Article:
Motherhood

Being A "Good" Mom

***Disclaimer: the following post is exactly what I meant here, please read sparingly.***

 

There are people who usually think of others first and themselves last.  I am not one of those people.  I am a selfish person.  It’s something I was terrified would affect me as a mother.  One of my biggest fears when I was pregnant (and by this time you know there were many) was that I would be a selfish mom.  I would daydream about the following scenario: it’s 4 AM and my baby is crying because she’s hungry and I’m just EXHAUSTED so I let her stay hungry and cry.  I was terrified that I wouldn’t WANT to go to her because I’d be too tired.  I was worried that I wouldn’t be able to put my baby’s needs, wants and well being before my own.  Then, she came, and nothing else in the world mattered except for keeping that little person happy and healthy.  It didn’t matter if I hadn’t eaten in a day.  It didn’t matter if I didn’t sleep.  It didn’t matter.  She was ALL I was worried about.  It’s not something that I had to “work on” it was something that just happened.  She was born and BAM I immediately became second.  Immediately.  

You may be thinking to yourself: “but isn’t that how EVERYONE is? doesn’t EVERYONE automatically have a baby and put the baby first and themselves second?”  Well, no.  No, everyone isn’t like that.  And, really, you can’t blame them.  I mean, when your child is born something inside you either CLICKS or it DOESN’T CLICK.  I don’t think you have control over this “clicker”.  Some people have the biologically, programmed, instinctive CLICK when their child is born and all of a sudden the child’s well being, wants, health, etc. come before their own.  It’s not something they have to work on.  It’s not something they have to think about or struggle with.  It just…. HAPPENS.  Automatically.  And some people don’t.  

I guess that’s what my fear was… that it wouldn’t be automatic for me.  I’m glad that it was because I think I’m too selfish to NOT have that “click” and be a good mom at the same time.  Some people don’t have that click, but they are self disciplined enough to work through it and others can’t.  Being a parent is kind of about baggage, you know what I mean?  Like, when you’re beginning the parenting path, you think about your own childhood and what those GREAT things were your parents did (or didn’t do) and what those not so great things were.  You decide to make a conscious effort to not do the things you thought weren’t so great and you want to try as hard as you can to replicate the great things.  In a sense, when you become a parent, you give your parents a report card.  For example, let’s say that you came from a divorced home and it negatively impacted you, your goal is to NOT get divorced.  Or, let’s say that your mom was overbearing and nosey, you want to give your children space.  The list goes on and on.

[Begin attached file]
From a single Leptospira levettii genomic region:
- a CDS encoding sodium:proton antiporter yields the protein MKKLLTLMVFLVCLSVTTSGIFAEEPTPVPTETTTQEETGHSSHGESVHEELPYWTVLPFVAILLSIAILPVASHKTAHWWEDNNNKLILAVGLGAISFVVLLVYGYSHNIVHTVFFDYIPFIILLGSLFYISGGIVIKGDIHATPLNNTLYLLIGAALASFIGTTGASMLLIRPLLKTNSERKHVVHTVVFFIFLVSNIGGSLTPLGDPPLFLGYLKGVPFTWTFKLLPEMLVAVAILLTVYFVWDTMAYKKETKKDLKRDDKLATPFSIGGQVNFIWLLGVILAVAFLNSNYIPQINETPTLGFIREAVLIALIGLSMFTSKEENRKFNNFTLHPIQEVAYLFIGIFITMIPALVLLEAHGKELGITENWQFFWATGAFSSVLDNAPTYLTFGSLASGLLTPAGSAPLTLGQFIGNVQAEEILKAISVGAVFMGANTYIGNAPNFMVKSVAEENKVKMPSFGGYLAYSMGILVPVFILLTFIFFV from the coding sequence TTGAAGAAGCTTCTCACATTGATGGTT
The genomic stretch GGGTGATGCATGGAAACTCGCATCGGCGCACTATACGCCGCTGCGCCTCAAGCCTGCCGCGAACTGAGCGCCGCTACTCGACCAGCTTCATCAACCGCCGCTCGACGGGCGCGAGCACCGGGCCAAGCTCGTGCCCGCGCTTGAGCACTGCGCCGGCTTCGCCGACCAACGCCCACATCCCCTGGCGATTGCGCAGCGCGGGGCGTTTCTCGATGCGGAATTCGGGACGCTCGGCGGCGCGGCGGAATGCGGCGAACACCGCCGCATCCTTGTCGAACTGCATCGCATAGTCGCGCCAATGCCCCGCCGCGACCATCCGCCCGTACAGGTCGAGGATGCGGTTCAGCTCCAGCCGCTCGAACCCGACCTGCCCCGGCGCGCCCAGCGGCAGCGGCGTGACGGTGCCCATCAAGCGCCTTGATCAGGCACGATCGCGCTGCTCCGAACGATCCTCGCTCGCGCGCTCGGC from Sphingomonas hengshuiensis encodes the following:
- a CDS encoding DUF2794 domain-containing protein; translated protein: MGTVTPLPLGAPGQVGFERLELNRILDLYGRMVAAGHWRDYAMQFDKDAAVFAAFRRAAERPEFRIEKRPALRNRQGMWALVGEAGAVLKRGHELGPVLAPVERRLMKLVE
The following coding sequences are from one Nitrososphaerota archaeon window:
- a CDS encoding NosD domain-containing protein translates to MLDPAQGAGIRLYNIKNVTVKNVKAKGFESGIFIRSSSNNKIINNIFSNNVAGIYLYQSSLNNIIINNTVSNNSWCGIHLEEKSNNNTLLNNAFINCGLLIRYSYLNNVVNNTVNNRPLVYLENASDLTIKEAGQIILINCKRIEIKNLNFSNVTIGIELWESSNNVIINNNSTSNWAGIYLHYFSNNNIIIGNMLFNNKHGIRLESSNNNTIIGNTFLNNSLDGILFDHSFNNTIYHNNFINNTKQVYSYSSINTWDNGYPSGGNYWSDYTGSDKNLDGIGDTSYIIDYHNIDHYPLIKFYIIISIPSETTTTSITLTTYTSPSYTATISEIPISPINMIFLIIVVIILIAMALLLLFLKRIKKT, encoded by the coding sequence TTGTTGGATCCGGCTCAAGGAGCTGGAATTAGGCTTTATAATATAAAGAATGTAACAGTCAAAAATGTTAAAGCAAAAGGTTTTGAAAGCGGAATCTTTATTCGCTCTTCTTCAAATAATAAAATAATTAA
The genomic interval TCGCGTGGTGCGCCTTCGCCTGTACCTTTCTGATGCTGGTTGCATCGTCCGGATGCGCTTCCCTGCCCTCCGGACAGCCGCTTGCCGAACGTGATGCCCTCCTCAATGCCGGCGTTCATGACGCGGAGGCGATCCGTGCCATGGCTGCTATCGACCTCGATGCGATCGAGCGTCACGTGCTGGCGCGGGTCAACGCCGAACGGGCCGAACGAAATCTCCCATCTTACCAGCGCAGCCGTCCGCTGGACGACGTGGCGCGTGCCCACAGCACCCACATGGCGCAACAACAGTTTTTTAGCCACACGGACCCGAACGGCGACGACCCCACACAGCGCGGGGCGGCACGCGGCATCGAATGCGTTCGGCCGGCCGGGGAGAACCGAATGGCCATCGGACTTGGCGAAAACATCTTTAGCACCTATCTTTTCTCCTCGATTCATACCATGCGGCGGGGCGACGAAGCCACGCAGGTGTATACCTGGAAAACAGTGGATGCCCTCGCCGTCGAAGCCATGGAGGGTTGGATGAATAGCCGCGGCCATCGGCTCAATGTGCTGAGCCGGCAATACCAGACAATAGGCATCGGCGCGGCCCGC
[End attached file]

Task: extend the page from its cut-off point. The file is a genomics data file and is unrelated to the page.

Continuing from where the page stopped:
I’m a great mom.  I know that’s something that’s taboo to say.  I know you’re not supposed to say it, but it’s true.  How am I a great mom?  I love Elaina unconditionally.  She comes first in my book.  I think carefully before making a decision that will affect her.  I listen to my gut.  I research when my gut gives me nothing.  I ask for advice from those I trust.  I try my very hardest.  I spend time playing with her.  I spend some time disciplining her.  Does that mean I’m perfect?  No.  Certainly not.  Does it mean that I don’t make mistakes?  No.  Being a “great” mom doesn’t mean that I don’t sometimes lose my temper and say something a little louder than I wish I would have.  It doesn’t mean that sometimes I don’t lose my patience or need a second alone.  It doesn’t mean that I don’t turn on the TV so she can watch cartoons while I chat with a friend or read an article in peace.  It doesn’t mean that I never crawl into bed thinking about what I could’ve done better.  It doesn’t mean that I don’t mess up; I’m human.  We all mess up.  Being a great mom doesn’t mean that I don’t question myself and feel guilt constantly.  Even if deep, deep, deep down you KNOW you are a kick ass mom who is just totally awesome, you’ll still have moments of guilt.  Guilt is programmed into the mom’s DNA.